February 11, 2011
by findingDulcinea Staff
Witness to one of the defining moments in the U.S. civil rights movement, Little Rock, Ark., made history in 1957 when nine African American students tested federal anti-segregation laws in public schools for the first time. Even before that seminal 1957 event, Little Rock had been the scene of both progress and setbacks for African Americans in their struggle for equality and civil rights. Today, Little Rock is a thriving center of business and government, as well as home to a nascent tourism industry.
African Americans lived in Arkansas more than a century before it claimed statehood in 1836. After slavery ended, in the Reconstruction period following the Civil War, some African Americans left the state for the industrialized north. But many also stayed, practicing trades and building businesses. Between 1869 and 1893, African Americans won more than 45 seats in the Arkansas legislature, headquartered in Little Rock. During this time, African American students had access to education, even in some outlying areas. Music, craftsmanship, and the arts thrived. Important churches, community centers and other historic buildings central to the African American experience in Little Rock are open to the public.
In 1872, a contested gubernatorial election between Joseph Brooks (who claimed African American support) and Elisha Baxter (supported by whites) tested the new voting rights for African Americans in the post-Civil War Reconstruction period. Election results were widely disputed, but in the end it was Baxter who was installed in the Old Statehouse (now the Arkansas capitol building). Two years later, a state judge ruled that Brooks was the rightful governor and swore him in. As Brooks took his seat, a mob dragged Baxter out of the capitol. Blood ran in the streets of Little Rock as the largest African American supporters of Brooks fought off angry white Baxter supporters. It’s estimated that pro-Baxter whites killed more than 200 African Americans. These deaths happened in battles near the Old Statehouse. But the conflict caused more deaths: prominent African Americans who were “disappeared” in the years before and after the election and ensuing skirmishes. Finally, President Ulysses S. Grant supported Baxter, the original victor, and used federal troops to enforce his return to the Old Statehouse.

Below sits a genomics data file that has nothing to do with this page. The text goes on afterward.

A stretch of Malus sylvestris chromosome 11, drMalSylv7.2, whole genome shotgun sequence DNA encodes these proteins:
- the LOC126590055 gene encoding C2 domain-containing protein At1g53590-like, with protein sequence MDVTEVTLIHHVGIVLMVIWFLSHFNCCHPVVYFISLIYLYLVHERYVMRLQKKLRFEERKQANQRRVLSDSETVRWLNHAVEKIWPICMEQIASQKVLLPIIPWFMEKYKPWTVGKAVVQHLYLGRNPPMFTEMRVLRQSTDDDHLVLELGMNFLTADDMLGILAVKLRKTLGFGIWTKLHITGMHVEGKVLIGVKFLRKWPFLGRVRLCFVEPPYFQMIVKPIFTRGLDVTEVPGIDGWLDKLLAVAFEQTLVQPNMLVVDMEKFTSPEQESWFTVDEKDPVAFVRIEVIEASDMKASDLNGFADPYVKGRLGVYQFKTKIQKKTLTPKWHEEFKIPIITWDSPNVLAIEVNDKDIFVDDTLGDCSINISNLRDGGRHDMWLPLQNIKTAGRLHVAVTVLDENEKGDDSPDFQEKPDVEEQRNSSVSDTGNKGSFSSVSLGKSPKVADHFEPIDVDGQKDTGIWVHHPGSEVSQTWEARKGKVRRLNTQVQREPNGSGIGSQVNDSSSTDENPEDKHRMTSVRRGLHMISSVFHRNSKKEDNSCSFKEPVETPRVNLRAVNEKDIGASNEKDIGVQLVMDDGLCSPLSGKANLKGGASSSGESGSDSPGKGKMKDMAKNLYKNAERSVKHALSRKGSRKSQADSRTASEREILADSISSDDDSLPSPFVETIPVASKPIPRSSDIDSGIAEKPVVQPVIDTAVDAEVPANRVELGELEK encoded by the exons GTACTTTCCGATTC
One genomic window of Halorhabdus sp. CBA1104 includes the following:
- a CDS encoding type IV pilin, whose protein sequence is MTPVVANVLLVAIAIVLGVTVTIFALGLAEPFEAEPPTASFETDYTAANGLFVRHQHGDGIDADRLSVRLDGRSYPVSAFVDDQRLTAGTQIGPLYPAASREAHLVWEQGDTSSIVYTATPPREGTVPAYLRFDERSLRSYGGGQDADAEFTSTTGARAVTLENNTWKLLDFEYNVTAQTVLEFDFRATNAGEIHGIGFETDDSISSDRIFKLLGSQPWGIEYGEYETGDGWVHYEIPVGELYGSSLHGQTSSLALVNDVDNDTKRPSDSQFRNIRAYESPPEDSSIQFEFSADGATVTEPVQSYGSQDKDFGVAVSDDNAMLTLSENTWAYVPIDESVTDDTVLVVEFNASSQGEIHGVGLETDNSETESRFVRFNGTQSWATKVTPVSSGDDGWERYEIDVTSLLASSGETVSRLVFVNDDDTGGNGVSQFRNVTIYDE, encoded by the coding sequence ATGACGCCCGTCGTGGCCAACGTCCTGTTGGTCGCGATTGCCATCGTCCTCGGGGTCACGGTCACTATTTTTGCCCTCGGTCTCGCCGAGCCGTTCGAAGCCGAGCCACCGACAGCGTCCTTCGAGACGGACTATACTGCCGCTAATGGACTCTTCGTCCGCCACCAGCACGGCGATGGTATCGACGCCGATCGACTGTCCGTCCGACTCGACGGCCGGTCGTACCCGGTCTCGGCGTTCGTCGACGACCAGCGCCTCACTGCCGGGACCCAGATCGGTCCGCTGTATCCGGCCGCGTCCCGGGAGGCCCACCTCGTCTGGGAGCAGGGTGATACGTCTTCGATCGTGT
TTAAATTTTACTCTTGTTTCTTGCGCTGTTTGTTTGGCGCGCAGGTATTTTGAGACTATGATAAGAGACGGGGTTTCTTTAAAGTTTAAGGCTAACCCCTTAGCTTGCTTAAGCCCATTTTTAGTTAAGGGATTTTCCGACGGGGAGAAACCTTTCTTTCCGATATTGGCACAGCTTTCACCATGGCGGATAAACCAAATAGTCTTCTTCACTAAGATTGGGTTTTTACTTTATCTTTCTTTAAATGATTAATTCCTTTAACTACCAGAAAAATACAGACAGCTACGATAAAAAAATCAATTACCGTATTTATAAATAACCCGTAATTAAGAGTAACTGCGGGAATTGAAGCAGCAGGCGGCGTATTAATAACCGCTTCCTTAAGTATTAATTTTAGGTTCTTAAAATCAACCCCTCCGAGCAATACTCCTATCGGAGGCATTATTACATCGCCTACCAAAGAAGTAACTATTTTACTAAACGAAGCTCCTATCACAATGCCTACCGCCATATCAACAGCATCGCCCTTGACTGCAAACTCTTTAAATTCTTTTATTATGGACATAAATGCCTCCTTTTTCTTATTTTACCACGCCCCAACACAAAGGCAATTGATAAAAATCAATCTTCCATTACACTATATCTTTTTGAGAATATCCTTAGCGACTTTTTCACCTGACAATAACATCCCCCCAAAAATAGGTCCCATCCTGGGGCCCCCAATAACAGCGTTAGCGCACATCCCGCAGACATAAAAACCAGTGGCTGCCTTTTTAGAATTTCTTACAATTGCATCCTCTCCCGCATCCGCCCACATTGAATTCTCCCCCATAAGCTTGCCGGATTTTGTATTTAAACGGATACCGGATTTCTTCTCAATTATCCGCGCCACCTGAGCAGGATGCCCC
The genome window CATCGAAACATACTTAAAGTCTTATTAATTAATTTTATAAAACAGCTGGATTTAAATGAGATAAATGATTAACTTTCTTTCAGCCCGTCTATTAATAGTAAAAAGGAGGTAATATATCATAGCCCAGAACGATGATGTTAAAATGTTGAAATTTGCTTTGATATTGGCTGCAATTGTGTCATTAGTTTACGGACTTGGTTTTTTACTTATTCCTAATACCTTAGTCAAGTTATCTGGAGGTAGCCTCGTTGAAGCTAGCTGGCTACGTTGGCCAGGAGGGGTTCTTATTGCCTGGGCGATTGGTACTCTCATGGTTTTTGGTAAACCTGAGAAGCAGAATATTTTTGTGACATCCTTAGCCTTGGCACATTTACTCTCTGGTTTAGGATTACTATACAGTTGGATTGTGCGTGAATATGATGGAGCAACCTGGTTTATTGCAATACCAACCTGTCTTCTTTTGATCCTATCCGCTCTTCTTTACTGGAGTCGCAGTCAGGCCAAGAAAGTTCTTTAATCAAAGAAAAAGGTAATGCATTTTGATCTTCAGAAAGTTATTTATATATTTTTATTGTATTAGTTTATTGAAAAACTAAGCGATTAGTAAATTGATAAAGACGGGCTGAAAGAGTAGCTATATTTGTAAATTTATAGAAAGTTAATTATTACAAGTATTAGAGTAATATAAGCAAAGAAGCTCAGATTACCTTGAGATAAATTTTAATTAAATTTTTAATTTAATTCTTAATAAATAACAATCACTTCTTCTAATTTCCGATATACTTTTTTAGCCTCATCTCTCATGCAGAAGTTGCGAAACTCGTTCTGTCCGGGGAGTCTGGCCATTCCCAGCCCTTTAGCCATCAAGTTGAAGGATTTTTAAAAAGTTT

Sources in this Story
- Arkansas Department of Parks and Tourism: African-American History
- The Encyclopedia of Arkansas History & Culture: Brooks-Baxter War
- U.S. National Park Service: Little Rock Central High School
- Arkansas Online: Central High: A Look Back
- Little Rock Central High 40th Anniversary: The Little Rock Nine
- Little Rock Convention and Visitors Bureau: Little Rock, Arkansas
- William J. Clinton Presidential Center: Tours
Near the end of the school year in 1957, the U.S. Supreme Court handed down the historic decision in Brown v. Board of Education of Topeka, declaring, "separate educational facilities are inherently unequal.” With that unanimous vote, schools were legal to be desegregated. The first nationwide test of this ruling occurred on September 23 of that year at Little Rock’s Central High School. Nine African-American children attempted to attend the public, all-white school. They were met by a white mob of adults and schoolchildren who barred them from entering the school—a move blessed by then-Governor Orval E. Faubus, who mobilized the state’s National Guard to keep the nine students out.
President Dwight D. Eisenhower called in federal troops to restore peace and escort African American children into the classrooms. It was the first use of federal troops in Arkansas to support African American rights since the Civil War Reconstruction period. “The Nine,” as those first students were known, led the way for desegregated schools throughout the nation.
Big Little Rock
On the banks of the Arkansas River, Little Rock—yes, it actually was named after a little rock—is a modern capital teeming with agribusiness, shipping, manufacturing and high-tech industries. Its metropolitan area is home to about 500,000 people. The capital is known for its attractions, including the Little Rock Central High School historic site, theaters, museums and the Arkansas Symphony Orchestra. The River Market District, the capital’s new tourist magnet, was, until recently, a desolate downtown strip. Now it’s remade into the hot spot, with cafés, art galleries, restaurants and an open market. The revitalization was based on Seattle, Washington’s successful outdoor Pike Place Market.
One of the capital’s most attended attractions is the William J. Clinton Presidential Center housed in a gleaming modern space overlooking the Arkansas River, designed by award-winning architect James Polshek. The center supports the Clinton library, foundation, and school, as well as a mock Oval Office as it looked during his administration. President Clinton himself moderates the audio tour, which includes his thoughts on one of his heroes—anti-apartheid hero Nelson Mandela.
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